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Musical to beat the funding cut blues

Daniel Evans.  Photo: Johan Persson

Daniel Evans. Photo: Johan Persson

Sheffield Theatres’ artistic director Daniel Evans has a hit show, My Fair Lady, but he wants to talk about other things too, as Nick Ahad found out.

Here’s how it works – or at least, how it’s suppposed to work.

You’re directing a play, I turn up to interview you, you talk about the play – sell it – I write about said play. Daniel Evans wants to play a different game.

The artistic director of Sheffield Theatres is directing this year’s Christmas offering at Sheffield Crucible, My Fair Lady, which already looks like it is going to be a sell-out hit. Evans, clearly, wants to talk about the play, but as with most artistic directors he has also found himself playing the politician for the past couple of years, making the case for the arts and the need for – and great value of – public subsidy.

The week before we meet, Evans was one of a number of theatre directors from around the country who descended on the National Theatre, at the invitation of artistic director Nicholas Hytner, to join him and Danny Boyle to discuss the state of regional theatre.

Evans was invited to speak at the meeting – which is why it is actually quite apt to talk art and politics with him alongside My Fair Lady.

“It came from an article in which Nicholas Hytner said that he thought regional theatre was facing ‘clear and present danger’. He decided it would be a good idea to get us together to send out a united and clear message about the state we are in,” says Evans.

“Having Danny Boyle there was really important because he was able to draw a direct link from the regional, publicly subsidised theatre in Bolton, to the Olympic ceremony that he directed.

“It was great to have Danny there as the ‘Oscar- winning’ movie director, who delivered an amazing opening ceremony, but the important point was to say what happens when we get the Olympics again, many years from now? Where will the person who directs the opening ceremony next time come from – because the way we are heading with the funding of our theatres, it can only be someone from a very affluent background.”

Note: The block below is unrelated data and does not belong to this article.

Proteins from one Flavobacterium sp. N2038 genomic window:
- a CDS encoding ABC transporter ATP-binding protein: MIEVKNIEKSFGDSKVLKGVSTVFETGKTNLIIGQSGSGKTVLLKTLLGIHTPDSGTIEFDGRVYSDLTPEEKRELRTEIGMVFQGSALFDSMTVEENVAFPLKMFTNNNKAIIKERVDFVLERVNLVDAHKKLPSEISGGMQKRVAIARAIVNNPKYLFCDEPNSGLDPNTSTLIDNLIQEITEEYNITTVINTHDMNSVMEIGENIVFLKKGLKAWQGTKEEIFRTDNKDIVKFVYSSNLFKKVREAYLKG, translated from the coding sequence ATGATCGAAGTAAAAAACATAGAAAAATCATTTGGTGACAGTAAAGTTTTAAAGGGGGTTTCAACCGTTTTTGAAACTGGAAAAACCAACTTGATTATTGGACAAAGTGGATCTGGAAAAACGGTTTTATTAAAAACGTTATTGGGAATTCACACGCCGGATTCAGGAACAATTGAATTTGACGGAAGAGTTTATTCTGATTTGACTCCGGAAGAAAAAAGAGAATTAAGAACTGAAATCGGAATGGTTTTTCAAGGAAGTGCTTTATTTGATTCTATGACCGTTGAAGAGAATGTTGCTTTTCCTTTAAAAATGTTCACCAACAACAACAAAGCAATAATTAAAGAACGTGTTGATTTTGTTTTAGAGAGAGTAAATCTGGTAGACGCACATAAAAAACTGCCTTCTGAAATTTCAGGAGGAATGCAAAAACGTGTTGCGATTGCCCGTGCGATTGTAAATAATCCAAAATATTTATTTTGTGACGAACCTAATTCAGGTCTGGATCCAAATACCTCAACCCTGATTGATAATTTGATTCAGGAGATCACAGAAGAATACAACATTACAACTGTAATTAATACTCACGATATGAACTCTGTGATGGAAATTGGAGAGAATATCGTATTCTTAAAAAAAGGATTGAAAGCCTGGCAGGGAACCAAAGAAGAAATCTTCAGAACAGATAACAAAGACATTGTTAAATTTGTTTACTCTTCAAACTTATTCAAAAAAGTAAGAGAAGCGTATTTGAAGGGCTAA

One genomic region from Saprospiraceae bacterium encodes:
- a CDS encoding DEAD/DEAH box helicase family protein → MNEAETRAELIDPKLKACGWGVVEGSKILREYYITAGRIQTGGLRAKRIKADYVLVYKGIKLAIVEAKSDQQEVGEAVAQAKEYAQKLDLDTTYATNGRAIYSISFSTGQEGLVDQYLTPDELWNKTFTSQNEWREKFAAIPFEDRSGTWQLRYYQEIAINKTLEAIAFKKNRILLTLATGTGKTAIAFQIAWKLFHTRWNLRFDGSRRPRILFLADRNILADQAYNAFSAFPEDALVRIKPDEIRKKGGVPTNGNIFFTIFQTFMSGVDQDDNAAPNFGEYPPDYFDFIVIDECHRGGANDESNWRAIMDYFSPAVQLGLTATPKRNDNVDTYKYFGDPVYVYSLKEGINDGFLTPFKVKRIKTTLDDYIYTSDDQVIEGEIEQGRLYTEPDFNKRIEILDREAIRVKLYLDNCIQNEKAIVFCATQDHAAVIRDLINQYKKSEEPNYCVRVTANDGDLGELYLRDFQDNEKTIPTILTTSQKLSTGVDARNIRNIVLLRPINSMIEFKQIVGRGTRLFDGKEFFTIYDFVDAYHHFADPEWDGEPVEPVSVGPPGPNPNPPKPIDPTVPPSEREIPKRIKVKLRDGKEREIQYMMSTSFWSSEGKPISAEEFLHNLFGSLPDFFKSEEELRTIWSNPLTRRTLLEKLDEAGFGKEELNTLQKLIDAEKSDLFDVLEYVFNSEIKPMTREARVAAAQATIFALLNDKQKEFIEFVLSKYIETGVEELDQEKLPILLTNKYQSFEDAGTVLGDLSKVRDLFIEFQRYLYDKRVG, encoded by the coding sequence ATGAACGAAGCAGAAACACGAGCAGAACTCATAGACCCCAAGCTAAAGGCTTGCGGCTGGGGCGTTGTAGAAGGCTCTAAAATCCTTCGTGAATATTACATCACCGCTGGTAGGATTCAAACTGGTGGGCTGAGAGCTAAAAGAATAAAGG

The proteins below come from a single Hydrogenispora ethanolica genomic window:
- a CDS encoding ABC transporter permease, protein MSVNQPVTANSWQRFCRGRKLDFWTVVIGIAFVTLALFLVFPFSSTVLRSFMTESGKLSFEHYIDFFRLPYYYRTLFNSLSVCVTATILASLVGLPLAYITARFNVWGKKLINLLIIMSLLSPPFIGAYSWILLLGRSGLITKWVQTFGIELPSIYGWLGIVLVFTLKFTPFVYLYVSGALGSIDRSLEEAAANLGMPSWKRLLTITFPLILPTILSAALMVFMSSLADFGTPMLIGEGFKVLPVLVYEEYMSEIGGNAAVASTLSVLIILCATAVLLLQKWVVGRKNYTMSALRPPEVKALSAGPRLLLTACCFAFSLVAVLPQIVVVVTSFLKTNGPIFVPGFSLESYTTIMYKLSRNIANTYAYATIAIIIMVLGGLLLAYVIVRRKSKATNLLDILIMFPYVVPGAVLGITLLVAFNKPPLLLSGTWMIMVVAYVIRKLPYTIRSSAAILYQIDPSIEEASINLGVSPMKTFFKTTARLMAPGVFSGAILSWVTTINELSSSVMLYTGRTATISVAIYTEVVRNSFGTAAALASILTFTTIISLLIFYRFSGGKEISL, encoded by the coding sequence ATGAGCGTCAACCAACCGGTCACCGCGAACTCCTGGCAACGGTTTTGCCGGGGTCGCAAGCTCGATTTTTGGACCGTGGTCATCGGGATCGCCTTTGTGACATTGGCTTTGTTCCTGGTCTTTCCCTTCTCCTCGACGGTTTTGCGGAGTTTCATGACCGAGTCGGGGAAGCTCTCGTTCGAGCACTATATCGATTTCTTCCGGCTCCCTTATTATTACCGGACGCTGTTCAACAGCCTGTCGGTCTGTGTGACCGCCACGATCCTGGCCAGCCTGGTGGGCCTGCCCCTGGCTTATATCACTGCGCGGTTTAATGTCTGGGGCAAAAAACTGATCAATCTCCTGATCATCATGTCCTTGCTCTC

It is telling that, while he is trying to sell his latest production – and clearly, that is what he is there to do – Evans also can’t help but talk about the current state of arts funding in the UK.

It comes from the fact that Evans himself discovered theatre in his local town in Wales, which inspired him to seek out bigger productions in Cardiff, then to London and it was those experiences that convinced him to train as an actor. It is safe to say that he really believes in the transformative power of theatre.

He is also, however, aware that, especially at this time of year, families are looking for some festive cheer. Even if it’s not just about pantomime, people want to see a show that will warm the cockles. Over the past few years Sheffield Crucible has joined other theatres in the region in staging big, spectacular Christmas shows.

The planning for My Fair Lady began over a year ago, when Evans started talking to Dominic West about the possibility of the Sheffield-born actor taking to the stage in a musical for the first time in his career.

“Dominic really wanted to do a musical and even though I have acted in many, I have never directed one,” says Evans.

“So I thought if I was going to do one, then I should pick the best and for my money this is one of the best three musicals ever written. For me, most musicals fall down on their book – the story – but this is based on one of the great plays by a titan of British theatre.”

West is best known for his TV work in The Wire and The Hour, but is returning to Sheffield with happy memories of his success in the role of Iago in Othello.

“He’s great, he’s got a fantastic voice and I think people are going to be really impressed,” says Evans.

“I was inspired to go into theatre when I was younger and maybe we can do the same for people here.”

Background to My Fair Lady

Based on George Bernard Shaw’s 1912 play Pygmalion, in 1956 the play was adapted for the stage, using the same structure, but with added music and songs.

The title became My Fair Lady and it tells the story of Professor Henry Higgins, an expert in phonetics, who tries to turn a flower girl, Eliza Doolittle, into a high society lady.

The Broadway show, starring Rex Harrison as Higgins and Julie Andrews as Eliza, was a major hit and later turned into a film in 1964 with Harrison and Audrey Hepburn as Eliza.

My Fair Lady, Sheffield Crucible, to Jan 26. 0114 249 6000.

 

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